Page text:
In a League of His Own: The “Untouchable” Rory Burke
If you happened to be flipping through the Fall 1959 edition of The Rectory News you would notice an article by Rectory student Lloyd Field, who reported on the annual rivalry football game against Pomfret School. This game, generally a lopsided matchup given Pomfret’s older and more developed students, took a unique turn that year, a turn attributed to one student in particular, Rory Burke. Lloyd began his article, “When Rory got the ball, he went untouched.” He concluded the article stating, “thanks to the incredible talent and performance of Rory Burke, we showed Pomfret who’s who.”
While that fall day in 1959 it happened to be football, it is clear Rory was a game-changer in every sport he played at Rectory–football in the fall, hockey in the winter, and track and field in the spring. Rob Perkin, Rectory Class of ‘62, remembers Rory as the fastest kid he’d ever seen, one whose athleticism was immediately evident. In fact, his performances were so memorable that today, over 60 years later, his contemporaries are still in awe of the things he was able to do.
On the gridiron, Rory’s speed made him a standout. A former teammate remembers Rory racing down the sidelines with a stride so smooth it looked like he was riding a bicycle. Opposing teams didn’t even have time to register that Rory had the ball before it was too late. Going back to that 1959 season, in that same edition of The Rectory News, Christopher Robison reported on the Parents Weekend game, which he referred to as, “The Best Game I Ever Played In.” In that game, Rory Burke ran a fumble in from Rectory’s forty yard line for a touchdown. In an effort to keep the game close, the second team played much of the second and third quarters. But in the fourth Rory was back in with the inevitable result—another touchdown. Rory’s play was so outstanding that year, Coach Jackman presented him with the MVP award at the end of year banquet. But speed and strength were not limited to the football field; it served Rory well in his spring sport, track and field, as well.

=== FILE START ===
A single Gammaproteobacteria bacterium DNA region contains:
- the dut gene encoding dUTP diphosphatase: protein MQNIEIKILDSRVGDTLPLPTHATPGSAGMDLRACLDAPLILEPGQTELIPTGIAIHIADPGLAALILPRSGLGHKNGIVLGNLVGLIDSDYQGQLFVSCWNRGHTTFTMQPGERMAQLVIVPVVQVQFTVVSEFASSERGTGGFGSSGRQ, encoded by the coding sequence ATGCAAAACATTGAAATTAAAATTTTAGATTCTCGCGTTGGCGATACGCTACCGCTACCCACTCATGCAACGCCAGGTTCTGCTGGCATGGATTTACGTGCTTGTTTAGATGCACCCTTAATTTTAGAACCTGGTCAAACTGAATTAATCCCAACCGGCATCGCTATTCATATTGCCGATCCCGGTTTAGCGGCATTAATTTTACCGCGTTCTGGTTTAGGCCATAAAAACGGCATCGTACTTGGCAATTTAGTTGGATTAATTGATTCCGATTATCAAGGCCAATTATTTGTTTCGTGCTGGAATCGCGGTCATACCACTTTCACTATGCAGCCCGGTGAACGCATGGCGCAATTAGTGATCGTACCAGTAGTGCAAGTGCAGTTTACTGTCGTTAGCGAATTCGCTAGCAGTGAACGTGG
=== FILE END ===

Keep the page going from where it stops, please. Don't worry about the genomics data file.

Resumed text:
It is widely reported that Rory won every track race he entered while at Rectory. Described as muscular but not bulky, Rory’s frame was well suited for success in both sprints and longer distances. In field events, Rory’s deceptive strength combined with exceptional technique propelled him to numerous victories. If Rectory maintained records for track and field, Rory’s name would likely still top many of these lists. And he might have found himself on a few others had he been able to compete in more than one sport in a season. One of Rory’s peers remembered the time Rory jumped into batting practice with the baseball team and hit a ball “that went almost up to the Infirmary,” while another mentioned the annual Black vs Orange wrestling tournament when Rory used his combination of lightning speed and wiry strength to defeat a much bigger Ken Bronckie for the title. It was that combination of attributes that served Rory best while playing one of his first, and longest lasting, athletic loves: hockey.
While Rory played hockey competitively well beyond Rectory School until he was 48 years old, it is his exploits on cam
pus we celebrate. Coming to Rectory from western Connecticut, Rory grew up in a hotbed for northeastern hockey talent so it is a tremendous credit to his abilities that among stiff competition, he rose to the top serving as the Rectory team’s highest scorer as well as the team captain.
After graduating from Rectory, Rory went on to Proctor Academy before finishing secondary school at Cornwall Academy. He then joined the Marines and completed two tours of Vietnam in the late 1960s. Upon completion of his service, Rory began a career in construction that has included building homes and boats, and he is now happily retired and living in Florida.
Rory Burke was an exceptionally talented and successful athlete, one of the best, in fact, to attend Rectory School. His recognition tonight is an acknowledgement of that and of an era where youth sports were truly amateur and recreational. Rory excelled across three seasons on three different teams playing three different sports then served his country with distinction. For these reasons, we are proud to induct Rory Burke into the Rectory School Athletic Wall of Honor.
- Athletic Wall of Honor